• Safety goals and objectives.

You can see from this quick list above the data points you are probably capturing today. You may have more, or you may have less depending on whether you:

  • Are using spreadsheets to track SMS data;
  • Are using an SMS database (and where it came from);
  • Have a mature SMS or a relatively new SMS; or
  • You have a paper SMS (check the box).

If you do have data, it only makes sense that safety managers can now leverage this carefully collected and classified data to maximize the potential use in their SMS. If you are just getting started, or you don't have the capability to capture and store SMS data, don't be too concerned yet. Here are some resources to help you get started on your SMS implementation. Just be aware that this article applies to you and will give you a taste of what to expect in the future as SMS regulatory auditors come to visit.

Related Articles on Key Performance Indicators (KPIs) in Aviation SMS

Resources for getting aviation safety management system started

Some uses for using key performance indicator data include:

Using KPIs With Safety Policy

Ground handling

Safety Goals & Objectives

Setting goals and objectives is a requirement in every aviation SMS. KPI statistics are necessary to understand where your company has been for the past year(s). KPIs should be able to track the performance of your safety goals and objectives.

Carefully selected key performance indicators are essential to be able to monitor goals and objectives. You have to be able to easily track these KPIs as safety reports and audit data become available. You may have other safety goals and objectives that rely on data coming from safety surveys or interviews to help measure and monitor safety culture.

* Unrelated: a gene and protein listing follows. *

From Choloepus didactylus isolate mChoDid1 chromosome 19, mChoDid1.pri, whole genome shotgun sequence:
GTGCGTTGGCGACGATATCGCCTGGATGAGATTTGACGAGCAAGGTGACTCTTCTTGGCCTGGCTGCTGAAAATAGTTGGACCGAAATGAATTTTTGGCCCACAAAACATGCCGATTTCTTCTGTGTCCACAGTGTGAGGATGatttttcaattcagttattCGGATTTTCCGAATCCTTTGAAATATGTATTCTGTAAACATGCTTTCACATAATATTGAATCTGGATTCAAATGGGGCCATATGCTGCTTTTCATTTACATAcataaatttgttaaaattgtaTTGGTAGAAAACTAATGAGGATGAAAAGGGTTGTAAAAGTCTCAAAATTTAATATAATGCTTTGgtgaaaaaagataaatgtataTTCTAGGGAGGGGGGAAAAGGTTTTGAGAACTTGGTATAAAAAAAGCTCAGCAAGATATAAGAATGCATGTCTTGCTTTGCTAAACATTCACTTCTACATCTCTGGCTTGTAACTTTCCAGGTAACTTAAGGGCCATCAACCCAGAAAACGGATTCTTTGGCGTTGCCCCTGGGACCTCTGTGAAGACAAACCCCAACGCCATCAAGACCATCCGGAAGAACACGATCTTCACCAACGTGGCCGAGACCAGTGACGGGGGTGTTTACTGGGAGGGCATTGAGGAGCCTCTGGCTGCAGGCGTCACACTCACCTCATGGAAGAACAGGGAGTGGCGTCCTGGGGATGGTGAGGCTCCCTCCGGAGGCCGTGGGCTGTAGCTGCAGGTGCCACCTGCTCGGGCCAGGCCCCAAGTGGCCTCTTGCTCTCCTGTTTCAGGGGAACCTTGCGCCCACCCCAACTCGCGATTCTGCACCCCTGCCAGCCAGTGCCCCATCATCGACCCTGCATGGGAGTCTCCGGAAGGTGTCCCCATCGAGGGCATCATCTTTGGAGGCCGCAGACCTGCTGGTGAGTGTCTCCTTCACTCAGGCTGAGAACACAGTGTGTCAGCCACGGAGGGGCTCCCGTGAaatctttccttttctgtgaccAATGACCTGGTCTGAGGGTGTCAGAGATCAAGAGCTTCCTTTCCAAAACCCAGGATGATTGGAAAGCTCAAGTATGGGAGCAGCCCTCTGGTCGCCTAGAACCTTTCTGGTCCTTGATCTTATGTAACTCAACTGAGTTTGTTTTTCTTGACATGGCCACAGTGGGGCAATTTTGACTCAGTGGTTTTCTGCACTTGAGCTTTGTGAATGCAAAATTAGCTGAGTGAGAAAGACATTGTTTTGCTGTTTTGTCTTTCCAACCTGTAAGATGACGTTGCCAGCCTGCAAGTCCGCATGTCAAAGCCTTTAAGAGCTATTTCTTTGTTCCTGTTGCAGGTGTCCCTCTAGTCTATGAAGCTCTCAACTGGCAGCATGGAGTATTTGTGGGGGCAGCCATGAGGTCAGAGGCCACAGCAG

A centralized SMS database helps monitor safety goals and objectives more effectively and efficiently than a group of "point solutions." Point solutions are software products that do one thing, such as:

  • Safety Reporting System;
  • Training Management System;
  • Survey tools; and
  • Auditing System.

Point solutions require more work to monitor safety goals and objectives, but they are better than spreadsheets.

Data gathered for goals and objectives can originate from a multitude of different systems, even systems outside the control of the safety department. This point is driven home so the safety team thinks outside the box when they are looking for ways to take measurements or gather data to measure a particular objective.